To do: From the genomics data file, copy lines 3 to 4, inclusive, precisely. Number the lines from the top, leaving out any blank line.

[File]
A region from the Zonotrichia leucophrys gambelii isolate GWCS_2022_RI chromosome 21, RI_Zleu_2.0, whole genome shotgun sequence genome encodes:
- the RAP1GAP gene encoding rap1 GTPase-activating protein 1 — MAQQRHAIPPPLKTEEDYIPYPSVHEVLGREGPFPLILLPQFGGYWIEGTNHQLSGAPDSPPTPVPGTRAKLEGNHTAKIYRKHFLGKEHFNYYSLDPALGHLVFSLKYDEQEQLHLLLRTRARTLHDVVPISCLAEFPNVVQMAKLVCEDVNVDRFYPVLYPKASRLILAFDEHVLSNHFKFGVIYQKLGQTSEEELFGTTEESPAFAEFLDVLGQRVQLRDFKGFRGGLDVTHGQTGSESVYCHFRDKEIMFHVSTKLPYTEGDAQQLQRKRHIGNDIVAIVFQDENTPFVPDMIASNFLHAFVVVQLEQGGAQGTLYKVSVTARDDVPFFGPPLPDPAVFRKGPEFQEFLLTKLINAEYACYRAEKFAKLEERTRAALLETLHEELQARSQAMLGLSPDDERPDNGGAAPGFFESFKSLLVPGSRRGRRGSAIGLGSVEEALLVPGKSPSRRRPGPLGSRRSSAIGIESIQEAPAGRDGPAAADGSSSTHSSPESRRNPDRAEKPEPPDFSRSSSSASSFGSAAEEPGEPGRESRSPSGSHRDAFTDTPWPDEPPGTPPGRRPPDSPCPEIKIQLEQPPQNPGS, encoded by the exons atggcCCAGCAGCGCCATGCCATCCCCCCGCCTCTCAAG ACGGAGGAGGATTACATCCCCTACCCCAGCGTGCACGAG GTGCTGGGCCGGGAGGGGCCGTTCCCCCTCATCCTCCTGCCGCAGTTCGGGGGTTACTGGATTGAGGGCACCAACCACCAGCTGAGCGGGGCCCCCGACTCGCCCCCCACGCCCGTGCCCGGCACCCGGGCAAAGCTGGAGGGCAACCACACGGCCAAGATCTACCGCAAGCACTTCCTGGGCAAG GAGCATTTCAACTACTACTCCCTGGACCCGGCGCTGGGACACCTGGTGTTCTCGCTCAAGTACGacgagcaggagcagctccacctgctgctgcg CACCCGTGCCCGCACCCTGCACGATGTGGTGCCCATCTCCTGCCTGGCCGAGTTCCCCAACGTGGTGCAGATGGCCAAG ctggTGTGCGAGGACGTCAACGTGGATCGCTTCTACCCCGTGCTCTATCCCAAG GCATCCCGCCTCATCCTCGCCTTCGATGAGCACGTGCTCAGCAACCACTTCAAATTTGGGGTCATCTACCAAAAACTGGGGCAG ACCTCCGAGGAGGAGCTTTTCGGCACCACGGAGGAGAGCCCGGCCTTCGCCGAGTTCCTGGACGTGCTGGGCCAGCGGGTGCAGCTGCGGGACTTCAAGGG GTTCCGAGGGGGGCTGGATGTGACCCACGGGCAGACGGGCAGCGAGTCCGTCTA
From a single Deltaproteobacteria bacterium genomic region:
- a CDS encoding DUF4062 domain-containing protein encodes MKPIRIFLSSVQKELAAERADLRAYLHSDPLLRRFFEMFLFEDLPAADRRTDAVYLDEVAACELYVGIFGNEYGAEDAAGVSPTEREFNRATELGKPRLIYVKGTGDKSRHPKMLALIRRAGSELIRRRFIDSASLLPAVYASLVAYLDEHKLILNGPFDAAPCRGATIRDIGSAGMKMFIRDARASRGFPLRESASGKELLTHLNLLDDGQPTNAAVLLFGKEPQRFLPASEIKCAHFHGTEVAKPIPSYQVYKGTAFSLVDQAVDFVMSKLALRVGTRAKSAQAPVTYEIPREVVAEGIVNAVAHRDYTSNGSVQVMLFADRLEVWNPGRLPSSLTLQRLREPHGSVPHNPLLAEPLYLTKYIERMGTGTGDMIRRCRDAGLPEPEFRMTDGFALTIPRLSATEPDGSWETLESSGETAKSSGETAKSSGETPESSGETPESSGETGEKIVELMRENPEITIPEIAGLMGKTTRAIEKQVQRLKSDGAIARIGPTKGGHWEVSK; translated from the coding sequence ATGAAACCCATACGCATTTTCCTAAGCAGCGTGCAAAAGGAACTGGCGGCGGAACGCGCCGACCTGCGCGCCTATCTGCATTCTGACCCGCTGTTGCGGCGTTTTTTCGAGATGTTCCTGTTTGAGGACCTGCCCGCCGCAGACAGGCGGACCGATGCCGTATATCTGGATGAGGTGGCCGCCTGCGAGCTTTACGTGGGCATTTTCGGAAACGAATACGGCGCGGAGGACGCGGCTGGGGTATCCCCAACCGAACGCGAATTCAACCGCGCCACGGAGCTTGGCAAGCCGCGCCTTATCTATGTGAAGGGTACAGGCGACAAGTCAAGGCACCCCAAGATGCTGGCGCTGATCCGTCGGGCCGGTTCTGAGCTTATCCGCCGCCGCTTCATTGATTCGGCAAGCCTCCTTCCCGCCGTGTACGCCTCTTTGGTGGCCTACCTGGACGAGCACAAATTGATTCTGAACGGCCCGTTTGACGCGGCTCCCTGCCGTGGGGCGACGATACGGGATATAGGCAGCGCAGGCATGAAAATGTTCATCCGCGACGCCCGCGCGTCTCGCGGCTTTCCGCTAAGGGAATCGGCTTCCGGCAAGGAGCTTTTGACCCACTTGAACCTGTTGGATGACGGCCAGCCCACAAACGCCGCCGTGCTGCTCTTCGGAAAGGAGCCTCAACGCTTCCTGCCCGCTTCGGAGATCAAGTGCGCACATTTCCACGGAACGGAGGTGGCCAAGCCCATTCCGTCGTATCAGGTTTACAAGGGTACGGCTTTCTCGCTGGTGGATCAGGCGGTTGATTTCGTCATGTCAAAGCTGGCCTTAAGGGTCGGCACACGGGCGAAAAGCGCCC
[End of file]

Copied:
From a single Deltaproteobacteria bacterium genomic region:
- a CDS encoding DUF4062 domain-containing protein encodes MKPIRIFLSSVQKELAAERADLRAYLHSDPLLRRFFEMFLFEDLPAADRRTDAVYLDEVAACELYVGIFGNEYGAEDAAGVSPTEREFNRATELGKPRLIYVKGTGDKSRHPKMLALIRRAGSELIRRRFIDSASLLPAVYASLVAYLDEHKLILNGPFDAAPCRGATIRDIGSAGMKMFIRDARASRGFPLRESASGKELLTHLNLLDDGQPTNAAVLLFGKEPQRFLPASEIKCAHFHGTEVAKPIPSYQVYKGTAFSLVDQAVDFVMSKLALRVGTRAKSAQAPVTYEIPREVVAEGIVNAVAHRDYTSNGSVQVMLFADRLEVWNPGRLPSSLTLQRLREPHGSVPHNPLLAEPLYLTKYIERMGTGTGDMIRRCRDAGLPEPEFRMTDGFALTIPRLSATEPDGSWETLESSGETAKSSGETAKSSGETPESSGETPESSGETGEKIVELMRENPEITIPEIAGLMGKTTRAIEKQVQRLKSDGAIARIGPTKGGHWEVSK; translated from the coding sequence ATGAAACCCATACGCATTTTCCTAAGCAGCGTGCAAAAGGAACTGGCGGCGGAACGCGCCGACCTGCGCGCCTATCTGCATTCTGACCCGCTGTTGCGGCGTTTTTTCGAGATGTTCCTGTTTGAGGACCTGCCCGCCGCAGACAGGCGGACCGATGCCGTATATCTGGATGAGGTGGCCGCCTGCGAGCTTTACGTGGGCATTTTCGGAAACGAATACGGCGCGGAGGACGCGGCTGGGGTATCCCCAACCGAACGCGAATTCAACCGCGCCACGGAGCTTGGCAAGCCGCGCCTTATCTATGTGAAGGGTACAGGCGACAAGTCAAGGCACCCCAAGATGCTGGCGCTGATCCGTCGGGCCGGTTCTGAGCTTATCCGCCGCCGCTTCATTGATTCGGCAAGCCTCCTTCCCGCCGTGTACGCCTCTTTGGTGGCCTACCTGGACGAGCACAAATTGATTCTGAACGGCCCGTTTGACGCGGCTCCCTGCCGTGGGGCGACGATACGGGATATAGGCAGCGCAGGCATGAAAATGTTCATCCGCGACGCCCGCGCGTCTCGCGGCTTTCCGCTAAGGGAATCGGCTTCCGGCAAGGAGCTTTTGACCCACTTGAACCTGTTGGATGACGGCCAGCCCACAAACGCCGCCGTGCTGCTCTTCGGAAAGGAGCCTCAACGCTTCCTGCCCGCTTCGGAGATCAAGTGCGCACATTTCCACGGAACGGAGGTGGCCAAGCCCATTCCGTCGTATCAGGTTTACAAGGGTACGGCTTTCTCGCTGGTGGATCAGGCGGTTGATTTCGTCATGTCAAAGCTGGCCTTAAGGGTCGGCACACGGGCGAAAAGCGCCC